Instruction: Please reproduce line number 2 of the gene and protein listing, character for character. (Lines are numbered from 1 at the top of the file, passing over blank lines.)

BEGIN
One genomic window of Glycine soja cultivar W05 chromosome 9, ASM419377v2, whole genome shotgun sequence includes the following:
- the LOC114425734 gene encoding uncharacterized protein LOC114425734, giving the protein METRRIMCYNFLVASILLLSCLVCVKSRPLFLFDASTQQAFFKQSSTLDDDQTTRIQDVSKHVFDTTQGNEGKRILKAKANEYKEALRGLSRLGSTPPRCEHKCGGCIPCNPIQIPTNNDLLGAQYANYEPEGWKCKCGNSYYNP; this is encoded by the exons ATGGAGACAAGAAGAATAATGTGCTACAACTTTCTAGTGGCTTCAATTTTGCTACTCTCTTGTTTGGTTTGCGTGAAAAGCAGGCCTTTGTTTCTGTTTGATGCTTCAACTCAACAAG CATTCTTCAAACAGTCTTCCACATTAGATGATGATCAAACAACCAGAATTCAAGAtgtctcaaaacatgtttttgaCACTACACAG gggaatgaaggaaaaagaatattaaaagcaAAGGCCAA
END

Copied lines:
- the LOC114425734 gene encoding uncharacterized protein LOC114425734, giving the protein METRRIMCYNFLVASILLLSCLVCVKSRPLFLFDASTQQAFFKQSSTLDDDQTTRIQDVSKHVFDTTQGNEGKRILKAKANEYKEALRGLSRLGSTPPRCEHKCGGCIPCNPIQIPTNNDLLGAQYANYEPEGWKCKCGNSYYNP; this is encoded by the exons ATGGAGACAAGAAGAATAATGTGCTACAACTTTCTAGTGGCTTCAATTTTGCTACTCTCTTGTTTGGTTTGCGTGAAAAGCAGGCCTTTGTTTCTGTTTGATGCTTCAACTCAACAAG CATTCTTCAAACAGTCTTCCACATTAGATGATGATCAAACAACCAGAATTCAAGAtgtctcaaaacatgtttttgaCACTACACAG gggaatgaaggaaaaagaatattaaaagcaAAGGCCAA